According to the Australian Access Economics consultancy:

– It is estimated that more and more Australians will suffer from hearing loss in the future.
– At present, one in six Australians suffer from some degree of hearing loss.
– This figure is set to grow to one in four by 2050. That means 25% of all Australians may have impaired hearing.
– This figure has been steadily rising since 2005, when it stood at 17%, to the projected 27% in 2050.
– That translates into eight million Australians who will need treatment for their hearing.

For approximately 11% of those suffering from hearing loss, the impairment will be severe. For 23%, it will be moderate. For 66%, it be mild.

Medical research by Johns Hopkins Institute has found that hearing loss is a major public health issue as it ranks as the third most common physical condition after arthritis and heart disease.

Your hearing health has a direct effect on your general health.

Those with untreated hearing loss experience a 30-40% greater decline in thinking abilities to those without hearing loss.

Untreated hearing loss can lead to depression through the reduced quality of life experienced by sufferers.

What is hearing loss?

Hearing loss is a sudden or gradual decrease in how well you can hear.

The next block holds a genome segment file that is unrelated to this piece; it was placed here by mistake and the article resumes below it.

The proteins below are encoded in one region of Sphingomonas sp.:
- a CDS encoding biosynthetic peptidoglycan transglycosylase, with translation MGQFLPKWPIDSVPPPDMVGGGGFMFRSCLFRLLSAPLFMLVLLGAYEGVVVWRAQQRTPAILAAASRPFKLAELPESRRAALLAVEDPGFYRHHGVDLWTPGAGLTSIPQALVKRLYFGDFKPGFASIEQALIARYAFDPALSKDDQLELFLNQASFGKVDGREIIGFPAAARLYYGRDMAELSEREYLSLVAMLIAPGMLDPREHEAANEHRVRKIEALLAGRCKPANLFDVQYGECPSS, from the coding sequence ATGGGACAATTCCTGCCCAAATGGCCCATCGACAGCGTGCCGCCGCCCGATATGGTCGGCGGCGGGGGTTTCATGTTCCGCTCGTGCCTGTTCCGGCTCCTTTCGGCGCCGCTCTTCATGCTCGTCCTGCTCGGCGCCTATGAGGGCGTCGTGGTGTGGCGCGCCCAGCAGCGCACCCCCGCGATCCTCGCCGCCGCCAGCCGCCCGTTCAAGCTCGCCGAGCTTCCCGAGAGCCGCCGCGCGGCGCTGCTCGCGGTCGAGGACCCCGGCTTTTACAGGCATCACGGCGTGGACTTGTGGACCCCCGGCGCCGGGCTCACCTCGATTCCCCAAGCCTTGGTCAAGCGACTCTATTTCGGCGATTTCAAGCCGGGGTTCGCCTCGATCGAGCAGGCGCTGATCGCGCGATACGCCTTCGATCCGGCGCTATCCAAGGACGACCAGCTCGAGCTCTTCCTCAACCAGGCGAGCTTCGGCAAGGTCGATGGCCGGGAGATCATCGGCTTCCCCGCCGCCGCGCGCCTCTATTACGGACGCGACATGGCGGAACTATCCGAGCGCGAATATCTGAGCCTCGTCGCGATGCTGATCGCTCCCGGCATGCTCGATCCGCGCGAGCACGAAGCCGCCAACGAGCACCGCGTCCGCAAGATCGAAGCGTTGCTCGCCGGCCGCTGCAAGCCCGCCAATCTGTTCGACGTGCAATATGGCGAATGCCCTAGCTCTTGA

Degrees of hearing loss are described as mild, moderate, severe or profound.

In adults, the most common causes of hearing loss are noise and aging.

Noise-induced hearing is commonly the result of working in a noisy work environment. Deterioration in hearing can occur over a period of many years.

Age-related hearing loss is often caused by changes in the inner ear that cause a slow but steady hearing loss.

How do you know you may be suffering from hearing loss?

Some simple signs may indicate that you are experiencing hearing loss.
Sounds may seem loud enough, but may not be clear. Or, quiet sounds cannot be heard as well as before.

People may seem to be mumbling or talking too quickly. You may find that facing the speaker helps you to hear better. Or you may find yourself turning your head to favor one ear over the other.

Group conversations are more and more difficult to follow. Hearing clearly is made more challenging when there is any background noise.

Any of these signs will show that you are suffering from some level of hearing loss.

Noise induced hearing loss (NIHL)

Access Economics has found that 37% of all cases of hearing loss are due to noise exposure.

One of the most common forms of noise-induced hearing loss is as a result of working in a noisy work environment.

25% of individuals with hearing loss have incurred this injury in the workplace.

If the background noise where you work means you have to raise your voice to be heard in a conversation, this noise is at a level that could damage your hearing.

According to The National Institute for Occupational Safety and Health:

– 1 million Australian workers are exposed to hazardous noise levels.

There are a range of occupations that can lead to NIHL. Commonly, we think of airport, factory or construction workers. But there are other less expected ones such as dentists, and emergency service workers.